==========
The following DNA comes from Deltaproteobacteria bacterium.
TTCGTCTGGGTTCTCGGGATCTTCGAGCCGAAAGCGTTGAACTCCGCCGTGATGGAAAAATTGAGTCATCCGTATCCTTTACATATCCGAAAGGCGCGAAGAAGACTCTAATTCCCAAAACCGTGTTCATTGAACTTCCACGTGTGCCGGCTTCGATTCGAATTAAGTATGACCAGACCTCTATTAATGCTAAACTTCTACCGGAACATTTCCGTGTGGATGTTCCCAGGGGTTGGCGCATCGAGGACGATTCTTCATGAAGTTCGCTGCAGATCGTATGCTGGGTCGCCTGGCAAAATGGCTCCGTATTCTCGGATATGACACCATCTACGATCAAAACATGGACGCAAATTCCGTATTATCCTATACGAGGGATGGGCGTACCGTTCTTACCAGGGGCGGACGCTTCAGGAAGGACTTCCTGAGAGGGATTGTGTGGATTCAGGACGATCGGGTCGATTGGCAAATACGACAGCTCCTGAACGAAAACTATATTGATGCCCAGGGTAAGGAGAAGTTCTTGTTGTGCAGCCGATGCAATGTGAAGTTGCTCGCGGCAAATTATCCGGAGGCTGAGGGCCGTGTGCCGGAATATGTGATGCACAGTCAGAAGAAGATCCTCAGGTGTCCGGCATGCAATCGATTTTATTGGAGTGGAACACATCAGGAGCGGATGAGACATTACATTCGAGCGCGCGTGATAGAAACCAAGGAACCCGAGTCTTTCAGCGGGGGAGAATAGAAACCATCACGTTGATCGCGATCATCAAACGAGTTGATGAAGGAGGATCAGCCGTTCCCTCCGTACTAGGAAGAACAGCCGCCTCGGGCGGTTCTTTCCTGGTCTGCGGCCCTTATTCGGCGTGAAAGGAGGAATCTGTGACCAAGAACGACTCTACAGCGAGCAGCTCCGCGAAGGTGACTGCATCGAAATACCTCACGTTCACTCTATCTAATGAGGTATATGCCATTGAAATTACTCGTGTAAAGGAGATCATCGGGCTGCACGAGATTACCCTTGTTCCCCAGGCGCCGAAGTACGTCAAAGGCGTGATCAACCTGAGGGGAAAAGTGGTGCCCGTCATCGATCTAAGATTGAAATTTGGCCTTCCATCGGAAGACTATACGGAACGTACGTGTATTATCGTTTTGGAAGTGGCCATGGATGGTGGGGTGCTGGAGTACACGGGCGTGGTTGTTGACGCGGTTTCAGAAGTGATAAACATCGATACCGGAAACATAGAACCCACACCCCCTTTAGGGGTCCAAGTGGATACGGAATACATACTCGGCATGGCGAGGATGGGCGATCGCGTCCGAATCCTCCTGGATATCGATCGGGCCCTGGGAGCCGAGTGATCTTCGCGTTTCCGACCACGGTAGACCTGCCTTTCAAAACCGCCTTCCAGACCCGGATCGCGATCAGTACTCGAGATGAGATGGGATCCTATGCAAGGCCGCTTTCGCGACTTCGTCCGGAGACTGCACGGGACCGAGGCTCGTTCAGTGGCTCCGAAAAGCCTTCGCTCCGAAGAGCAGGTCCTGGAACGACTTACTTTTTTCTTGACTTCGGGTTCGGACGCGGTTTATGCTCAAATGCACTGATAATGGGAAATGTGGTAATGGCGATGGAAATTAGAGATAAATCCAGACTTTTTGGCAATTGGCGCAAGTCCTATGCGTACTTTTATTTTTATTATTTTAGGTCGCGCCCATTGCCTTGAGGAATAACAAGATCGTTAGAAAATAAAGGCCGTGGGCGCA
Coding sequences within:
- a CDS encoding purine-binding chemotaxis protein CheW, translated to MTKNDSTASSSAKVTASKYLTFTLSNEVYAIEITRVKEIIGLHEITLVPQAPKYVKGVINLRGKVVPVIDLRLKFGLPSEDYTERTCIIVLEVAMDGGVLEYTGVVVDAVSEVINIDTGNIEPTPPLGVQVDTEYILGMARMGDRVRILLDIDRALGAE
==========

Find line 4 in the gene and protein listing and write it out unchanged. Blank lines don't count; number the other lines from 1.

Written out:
- a CDS encoding purine-binding chemotaxis protein CheW, translated to MTKNDSTASSSAKVTASKYLTFTLSNEVYAIEITRVKEIIGLHEITLVPQAPKYVKGVINLRGKVVPVIDLRLKFGLPSEDYTERTCIIVLEVAMDGGVLEYTGVVVDAVSEVINIDTGNIEPTPPLGVQVDTEYILGMARMGDRVRILLDIDRALGAE